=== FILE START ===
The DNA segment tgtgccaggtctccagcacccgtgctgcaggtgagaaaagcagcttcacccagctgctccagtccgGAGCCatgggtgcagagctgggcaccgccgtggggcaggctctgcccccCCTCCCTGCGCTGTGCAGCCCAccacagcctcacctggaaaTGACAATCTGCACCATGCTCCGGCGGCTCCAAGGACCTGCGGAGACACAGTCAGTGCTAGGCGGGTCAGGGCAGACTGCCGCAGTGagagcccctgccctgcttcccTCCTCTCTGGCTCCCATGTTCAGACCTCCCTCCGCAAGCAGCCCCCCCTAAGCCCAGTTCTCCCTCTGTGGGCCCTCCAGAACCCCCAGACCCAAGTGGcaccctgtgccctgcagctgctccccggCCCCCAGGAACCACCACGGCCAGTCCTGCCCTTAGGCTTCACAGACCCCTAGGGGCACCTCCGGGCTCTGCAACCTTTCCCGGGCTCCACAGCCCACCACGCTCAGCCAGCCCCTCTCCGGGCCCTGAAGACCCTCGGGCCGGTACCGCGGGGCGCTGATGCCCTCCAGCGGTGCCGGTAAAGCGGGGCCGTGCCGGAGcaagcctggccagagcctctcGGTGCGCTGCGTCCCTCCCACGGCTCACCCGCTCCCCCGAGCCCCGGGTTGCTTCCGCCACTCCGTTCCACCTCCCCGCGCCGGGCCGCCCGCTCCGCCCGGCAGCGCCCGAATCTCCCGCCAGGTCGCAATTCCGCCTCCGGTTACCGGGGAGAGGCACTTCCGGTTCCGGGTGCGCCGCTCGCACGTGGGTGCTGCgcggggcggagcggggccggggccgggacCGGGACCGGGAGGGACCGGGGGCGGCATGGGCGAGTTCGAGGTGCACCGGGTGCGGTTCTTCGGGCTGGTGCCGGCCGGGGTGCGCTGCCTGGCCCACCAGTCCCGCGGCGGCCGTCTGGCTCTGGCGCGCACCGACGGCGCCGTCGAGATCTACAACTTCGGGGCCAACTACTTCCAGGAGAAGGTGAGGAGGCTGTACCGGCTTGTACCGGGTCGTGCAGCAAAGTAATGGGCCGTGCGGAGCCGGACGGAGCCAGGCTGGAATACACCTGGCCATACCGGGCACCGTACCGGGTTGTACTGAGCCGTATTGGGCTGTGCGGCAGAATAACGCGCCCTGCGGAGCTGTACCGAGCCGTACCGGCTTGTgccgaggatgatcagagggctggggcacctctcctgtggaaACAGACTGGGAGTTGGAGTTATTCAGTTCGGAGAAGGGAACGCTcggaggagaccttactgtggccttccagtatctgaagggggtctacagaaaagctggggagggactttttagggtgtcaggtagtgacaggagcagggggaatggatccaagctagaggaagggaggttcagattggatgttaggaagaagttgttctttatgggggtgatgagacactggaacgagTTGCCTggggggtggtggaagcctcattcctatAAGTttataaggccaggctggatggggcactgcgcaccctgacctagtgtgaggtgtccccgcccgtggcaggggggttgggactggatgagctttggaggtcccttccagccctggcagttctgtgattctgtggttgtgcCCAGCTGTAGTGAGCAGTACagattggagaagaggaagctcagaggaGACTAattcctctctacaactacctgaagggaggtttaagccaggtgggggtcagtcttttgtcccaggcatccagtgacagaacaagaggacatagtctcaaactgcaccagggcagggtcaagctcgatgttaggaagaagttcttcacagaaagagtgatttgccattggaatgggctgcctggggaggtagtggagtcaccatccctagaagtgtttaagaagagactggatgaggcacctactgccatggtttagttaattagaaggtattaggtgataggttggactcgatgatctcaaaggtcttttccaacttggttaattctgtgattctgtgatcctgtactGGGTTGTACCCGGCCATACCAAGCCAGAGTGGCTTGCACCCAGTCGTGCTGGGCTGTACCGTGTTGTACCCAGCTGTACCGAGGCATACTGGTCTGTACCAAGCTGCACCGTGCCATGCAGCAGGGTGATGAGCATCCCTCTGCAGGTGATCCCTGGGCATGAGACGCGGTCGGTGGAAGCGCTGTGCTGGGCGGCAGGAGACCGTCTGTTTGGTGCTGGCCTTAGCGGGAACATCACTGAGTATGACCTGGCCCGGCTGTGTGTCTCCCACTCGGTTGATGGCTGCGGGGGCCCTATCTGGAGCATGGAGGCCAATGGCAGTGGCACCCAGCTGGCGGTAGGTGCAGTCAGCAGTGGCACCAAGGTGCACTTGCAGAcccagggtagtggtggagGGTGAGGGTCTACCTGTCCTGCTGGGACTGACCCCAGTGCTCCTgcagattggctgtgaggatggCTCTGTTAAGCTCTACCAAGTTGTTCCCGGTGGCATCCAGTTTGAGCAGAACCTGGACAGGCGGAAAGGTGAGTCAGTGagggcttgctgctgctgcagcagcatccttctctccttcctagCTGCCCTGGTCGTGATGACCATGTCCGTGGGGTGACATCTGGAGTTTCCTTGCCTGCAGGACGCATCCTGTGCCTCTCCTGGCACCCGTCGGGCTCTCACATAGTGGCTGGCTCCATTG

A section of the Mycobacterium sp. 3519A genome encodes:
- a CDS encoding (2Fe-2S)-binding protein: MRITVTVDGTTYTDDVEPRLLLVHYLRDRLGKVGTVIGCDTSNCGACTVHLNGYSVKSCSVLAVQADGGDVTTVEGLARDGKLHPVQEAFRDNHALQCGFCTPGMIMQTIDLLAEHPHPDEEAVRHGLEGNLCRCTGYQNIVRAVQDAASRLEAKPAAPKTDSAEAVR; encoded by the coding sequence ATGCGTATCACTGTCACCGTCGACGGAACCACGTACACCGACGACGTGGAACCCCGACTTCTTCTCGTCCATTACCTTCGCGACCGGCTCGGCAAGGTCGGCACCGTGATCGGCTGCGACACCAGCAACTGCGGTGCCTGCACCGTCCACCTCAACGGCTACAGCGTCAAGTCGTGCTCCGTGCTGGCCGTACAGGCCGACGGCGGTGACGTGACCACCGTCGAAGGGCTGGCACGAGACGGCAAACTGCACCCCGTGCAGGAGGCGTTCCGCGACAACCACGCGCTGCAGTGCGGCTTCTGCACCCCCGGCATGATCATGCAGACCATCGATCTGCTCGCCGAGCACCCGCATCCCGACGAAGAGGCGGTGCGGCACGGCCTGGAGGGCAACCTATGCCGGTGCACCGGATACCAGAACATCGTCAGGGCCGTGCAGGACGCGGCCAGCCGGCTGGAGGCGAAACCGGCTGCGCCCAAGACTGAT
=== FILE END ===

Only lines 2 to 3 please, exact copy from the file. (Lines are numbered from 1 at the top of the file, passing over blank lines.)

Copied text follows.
A section of the Mycobacterium sp. 3519A genome encodes:
- a CDS encoding (2Fe-2S)-binding protein: MRITVTVDGTTYTDDVEPRLLLVHYLRDRLGKVGTVIGCDTSNCGACTVHLNGYSVKSCSVLAVQADGGDVTTVEGLARDGKLHPVQEAFRDNHALQCGFCTPGMIMQTIDLLAEHPHPDEEAVRHGLEGNLCRCTGYQNIVRAVQDAASRLEAKPAAPKTDSAEAVR; encoded by the coding sequence ATGCGTATCACTGTCACCGTCGACGGAACCACGTACACCGACGACGTGGAACCCCGACTTCTTCTCGTCCATTACCTTCGCGACCGGCTCGGCAAGGTCGGCACCGTGATCGGCTGCGACACCAGCAACTGCGGTGCCTGCACCGTCCACCTCAACGGCTACAGCGTCAAGTCGTGCTCCGTGCTGGCCGTACAGGCCGACGGCGGTGACGTGACCACCGTCGAAGGGCTGGCACGAGACGGCAAACTGCACCCCGTGCAGGAGGCGTTCCGCGACAACCACGCGCTGCAGTGCGGCTTCTGCACCCCCGGCATGATCATGCAGACCATCGATCTGCTCGCCGAGCACCCGCATCCCGACGAAGAGGCGGTGCGGCACGGCCTGGAGGGCAACCTATGCCGGTGCACCGGATACCAGAACATCGTCAGGGCCGTGCAGGACGCGGCCAGCCGGCTGGAGGCGAAACCGGCTGCGCCCAAGACTGAT